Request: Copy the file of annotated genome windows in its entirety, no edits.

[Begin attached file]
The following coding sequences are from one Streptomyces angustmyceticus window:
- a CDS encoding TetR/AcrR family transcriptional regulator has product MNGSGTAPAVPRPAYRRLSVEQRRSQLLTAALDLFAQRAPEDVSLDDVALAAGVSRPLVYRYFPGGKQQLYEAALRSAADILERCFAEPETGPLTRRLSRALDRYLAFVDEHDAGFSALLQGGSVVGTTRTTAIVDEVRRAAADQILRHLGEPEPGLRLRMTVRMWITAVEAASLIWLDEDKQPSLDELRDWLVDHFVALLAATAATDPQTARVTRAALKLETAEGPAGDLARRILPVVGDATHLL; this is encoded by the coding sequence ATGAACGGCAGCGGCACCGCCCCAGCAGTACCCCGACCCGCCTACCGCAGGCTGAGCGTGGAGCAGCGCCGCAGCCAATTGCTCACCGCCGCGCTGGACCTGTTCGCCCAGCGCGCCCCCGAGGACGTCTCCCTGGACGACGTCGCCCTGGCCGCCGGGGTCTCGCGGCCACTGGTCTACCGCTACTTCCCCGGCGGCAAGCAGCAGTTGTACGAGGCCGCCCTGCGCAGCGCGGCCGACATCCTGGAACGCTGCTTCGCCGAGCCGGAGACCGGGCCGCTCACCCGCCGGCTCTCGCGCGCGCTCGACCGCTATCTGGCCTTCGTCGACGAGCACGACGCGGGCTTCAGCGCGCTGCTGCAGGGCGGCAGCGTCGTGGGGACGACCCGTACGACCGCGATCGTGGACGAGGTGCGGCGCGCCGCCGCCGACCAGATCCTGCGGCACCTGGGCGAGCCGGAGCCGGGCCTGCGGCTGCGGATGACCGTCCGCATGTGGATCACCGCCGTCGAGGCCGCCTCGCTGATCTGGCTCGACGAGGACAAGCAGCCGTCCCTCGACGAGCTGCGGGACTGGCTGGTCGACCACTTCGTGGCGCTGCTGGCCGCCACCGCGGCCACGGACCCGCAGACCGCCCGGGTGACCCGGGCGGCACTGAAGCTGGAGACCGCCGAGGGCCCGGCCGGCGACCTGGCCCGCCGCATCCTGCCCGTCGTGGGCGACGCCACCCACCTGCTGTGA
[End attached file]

The following coding sequences are from one Streptomyces angustmyceticus window:
- a CDS encoding TetR/AcrR family transcriptional regulator has product MNGSGTAPAVPRPAYRRLSVEQRRSQLLTAALDLFAQRAPEDVSLDDVALAAGVSRPLVYRYFPGGKQQLYEAALRSAADILERCFAEPETGPLTRRLSRALDRYLAFVDEHDAGFSALLQGGSVVGTTRTTAIVDEVRRAAADQILRHLGEPEPGLRLRMTVRMWITAVEAASLIWLDEDKQPSLDELRDWLVDHFVALLAATAATDPQTARVTRAALKLETAEGPAGDLARRILPVVGDATHLL; this is encoded by the coding sequence ATGAACGGCAGCGGCACCGCCCCAGCAGTACCCCGACCCGCCTACCGCAGGCTGAGCGTGGAGCAGCGCCGCAGCCAATTGCTCACCGCCGCGCTGGACCTGTTCGCCCAGCGCGCCCCCGAGGACGTCTCCCTGGACGACGTCGCCCTGGCCGCCGGGGTCTCGCGGCCACTGGTCTACCGCTACTTCCCCGGCGGCAAGCAGCAGTTGTACGAGGCCGCCCTGCGCAGCGCGGCCGACATCCTGGAACGCTGCTTCGCCGAGCCGGAGACCGGGCCGCTCACCCGCCGGCTCTCGCGCGCGCTCGACCGCTATCTGGCCTTCGTCGACGAGCACGACGCGGGCTTCAGCGCGCTGCTGCAGGGCGGCAGCGTCGTGGGGACGACCCGTACGACCGCGATCGTGGACGAGGTGCGGCGCGCCGCCGCCGACCAGATCCTGCGGCACCTGGGCGAGCCGGAGCCGGGCCTGCGGCTGCGGATGACCGTCCGCATGTGGATCACCGCCGTCGAGGCCGCCTCGCTGATCTGGCTCGACGAGGACAAGCAGCCGTCCCTCGACGAGCTGCGGGACTGGCTGGTCGACCACTTCGTGGCGCTGCTGGCCGCCACCGCGGCCACGGACCCGCAGACCGCCCGGGTGACCCGGGCGGCACTGAAGCTGGAGACCGCCGAGGGCCCGGCCGGCGACCTGGCCCGCCGCATCCTGCCCGTCGTGGGCGACGCCACCCACCTGCTGTGA